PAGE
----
The key to competency is the ability to deliver any or all of the above in the right time and place in a manner that is safe and effective for the end user. Persons from all of the above elements have and do some right 'orrible things - Fact.

No ammount of qualification or certification will cure this. Attitude and personal responsibility are the only factors that really make the difference.

There are many and varied routes to competency.

Some of the apprentices i have encountered would have struggled to ammass 5 days of concentration in 3 years.

Get over it!
 22 November 2008 12:35 PM
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Phillron

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Live and learn
We have all had to do so in order to be in an electrical occupation
I find it uneasy accepting these quick fix entry requirements 5 day wonders etc
Hopefully the hopeless and untrained will either beat the dust or come up to scratch in good time
What I will accept, whether it is just the way of a changing world or skill economics/shortages is that the age old apprentiship route that we all may have undertaken, is now either undermined or is no loger relevant
It hurts having quick fix skills because it was taxing becoming qualified over a 5 year period then finding that the skills requirement is percieved to be much lower than that which was undertaken by me and others in my day
There is no doubt that the present training and acceptance levels are much lower than we are happy to accept but the reality is that accept them we must
It has been stated previously that Domestic installation is not exactly rocket science and I will tend to agree with that,with the added caution that the practical competence is found only after a long period of experience
Thinking back many years to my apprentice days The electrical theory of Domestic electrics was probably covered in a couple of days over the 5 year period
An electrician was trained in a wide field of maintenance fault finding and installation
Is this needed or relevant today maybe no longer
A Domestic installer The title still amuses me because it belittles what I percieved was an electrician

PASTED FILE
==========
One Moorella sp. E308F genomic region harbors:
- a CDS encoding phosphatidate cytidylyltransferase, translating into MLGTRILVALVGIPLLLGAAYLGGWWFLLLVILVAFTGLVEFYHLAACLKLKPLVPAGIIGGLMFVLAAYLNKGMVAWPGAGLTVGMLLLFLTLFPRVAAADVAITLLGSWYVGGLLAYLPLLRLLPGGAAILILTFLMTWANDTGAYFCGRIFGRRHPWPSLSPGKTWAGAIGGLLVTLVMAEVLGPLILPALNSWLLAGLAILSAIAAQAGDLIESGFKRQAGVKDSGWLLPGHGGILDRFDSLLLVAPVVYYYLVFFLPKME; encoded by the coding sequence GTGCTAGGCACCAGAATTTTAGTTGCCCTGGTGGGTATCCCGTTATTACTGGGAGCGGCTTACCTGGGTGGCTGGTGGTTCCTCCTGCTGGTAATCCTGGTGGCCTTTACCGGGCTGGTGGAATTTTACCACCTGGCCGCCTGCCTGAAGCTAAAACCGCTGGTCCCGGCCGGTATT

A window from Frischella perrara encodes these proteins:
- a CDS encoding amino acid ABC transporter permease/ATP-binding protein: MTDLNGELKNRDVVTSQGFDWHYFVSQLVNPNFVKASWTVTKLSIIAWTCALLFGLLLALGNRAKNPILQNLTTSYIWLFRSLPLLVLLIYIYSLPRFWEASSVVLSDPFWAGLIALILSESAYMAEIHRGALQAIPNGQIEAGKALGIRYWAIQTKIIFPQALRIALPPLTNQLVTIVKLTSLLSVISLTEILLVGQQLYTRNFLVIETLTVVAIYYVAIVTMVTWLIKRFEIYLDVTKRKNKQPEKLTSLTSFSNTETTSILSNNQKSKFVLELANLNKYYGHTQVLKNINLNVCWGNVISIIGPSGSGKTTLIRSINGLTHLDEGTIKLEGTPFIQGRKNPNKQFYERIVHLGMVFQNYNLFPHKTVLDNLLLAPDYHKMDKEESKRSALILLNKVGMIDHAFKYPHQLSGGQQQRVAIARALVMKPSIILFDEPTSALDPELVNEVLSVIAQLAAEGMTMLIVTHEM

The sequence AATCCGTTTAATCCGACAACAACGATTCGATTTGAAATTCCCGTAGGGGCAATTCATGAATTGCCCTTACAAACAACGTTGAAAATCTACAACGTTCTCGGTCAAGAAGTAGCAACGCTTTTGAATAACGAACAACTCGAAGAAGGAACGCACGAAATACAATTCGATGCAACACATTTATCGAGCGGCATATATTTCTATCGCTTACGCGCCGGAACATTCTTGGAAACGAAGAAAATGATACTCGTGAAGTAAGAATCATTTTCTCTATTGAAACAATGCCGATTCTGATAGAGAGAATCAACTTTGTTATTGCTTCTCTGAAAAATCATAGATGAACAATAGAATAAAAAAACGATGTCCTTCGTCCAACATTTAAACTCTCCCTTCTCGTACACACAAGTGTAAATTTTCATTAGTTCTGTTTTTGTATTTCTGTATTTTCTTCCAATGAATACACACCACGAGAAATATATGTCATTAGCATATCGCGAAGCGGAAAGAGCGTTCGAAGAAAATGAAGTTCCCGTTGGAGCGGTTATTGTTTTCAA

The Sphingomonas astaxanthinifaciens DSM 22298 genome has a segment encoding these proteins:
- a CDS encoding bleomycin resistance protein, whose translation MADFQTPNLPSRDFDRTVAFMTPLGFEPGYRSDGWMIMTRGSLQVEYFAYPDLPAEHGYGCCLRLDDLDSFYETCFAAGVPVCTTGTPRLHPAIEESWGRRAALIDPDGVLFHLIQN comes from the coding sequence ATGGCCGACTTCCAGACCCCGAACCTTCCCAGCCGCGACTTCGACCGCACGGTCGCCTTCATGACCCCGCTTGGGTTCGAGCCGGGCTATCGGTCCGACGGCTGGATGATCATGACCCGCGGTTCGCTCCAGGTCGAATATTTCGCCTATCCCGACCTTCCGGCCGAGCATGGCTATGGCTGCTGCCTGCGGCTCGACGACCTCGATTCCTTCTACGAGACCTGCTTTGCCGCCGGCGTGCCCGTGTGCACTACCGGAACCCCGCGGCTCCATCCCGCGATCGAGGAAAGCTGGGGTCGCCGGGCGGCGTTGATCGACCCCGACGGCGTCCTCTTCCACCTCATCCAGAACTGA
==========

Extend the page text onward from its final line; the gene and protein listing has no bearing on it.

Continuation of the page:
The sore point about our industry in my estimation is the lack of direction within the industry about skill standards Safety requirements
There seems to be no direction with regard to skill requirements whether needed or not in Domestic work
The householder can do this or that The defined scope plunmber can do this or that The registered can do all
The non registered can do all as long as
The householder can do all as long as
Surely in this mish mash of a world that is Domestic installation, it is time to reopen the whole of this sector to anybody who feels capable, because the present system defies reason
Open up the actual installing to all and sundry,because to all intents and purposes that is currently what is happening, albeit illegally, but who cares anyway
Clamp down on the certification of those installs by restricting the certification to those with the demonstrated skill levels Make the PIR the basis for safety assessments without the blame culture if something was overlooked or mistaken The enrolment on to a certification body being the yardstick and the discipline for standards
Take away this nonsense of adopting the installation because you happened to work on it or change a consumer unit or such
Tie certification into insurance policies much more tightly and get rid of all the previous regulation that has been a shambles
Get back to common sense ways
 22 November 2008 02:47 PM
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normcall

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Joined: 15 January 2005

"There is no doubt that the present training and acceptance levels are much lower than we are happy to accept but the reality is that accept them we must "
Why?

"Get back to common sense ways"

Exactly!

I was listening to Any Questions earlier and the one thing that was not blamed for the current economic situation was the banks greed in accepting/paying for worthless 'bonds' to use to 'support' lending to others to make money even though the assets being used as security where less than the value.
It all was a pack of cards just waiting to fall.

It seems only a few years ago when the only credit 'the man in the street' could get was hire purchase. Then the money men got involved. Just like the current electrical industry. I bet there are almost as many 'employed' in teaching or running 'education' courses as actually doing real work. From reading some posts, the quality leaves a lot to be desired.
Pity I ain't qualified!

-------------------------
Norman
 22 November 2008 05:42 PM
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nickperkins

Posts: 162
Joined: 25 July 2008

Normcall,

Here here(men in suits)

You are, i am sure, as qualified as anyone to do the work you do. In a word "competent"

Nick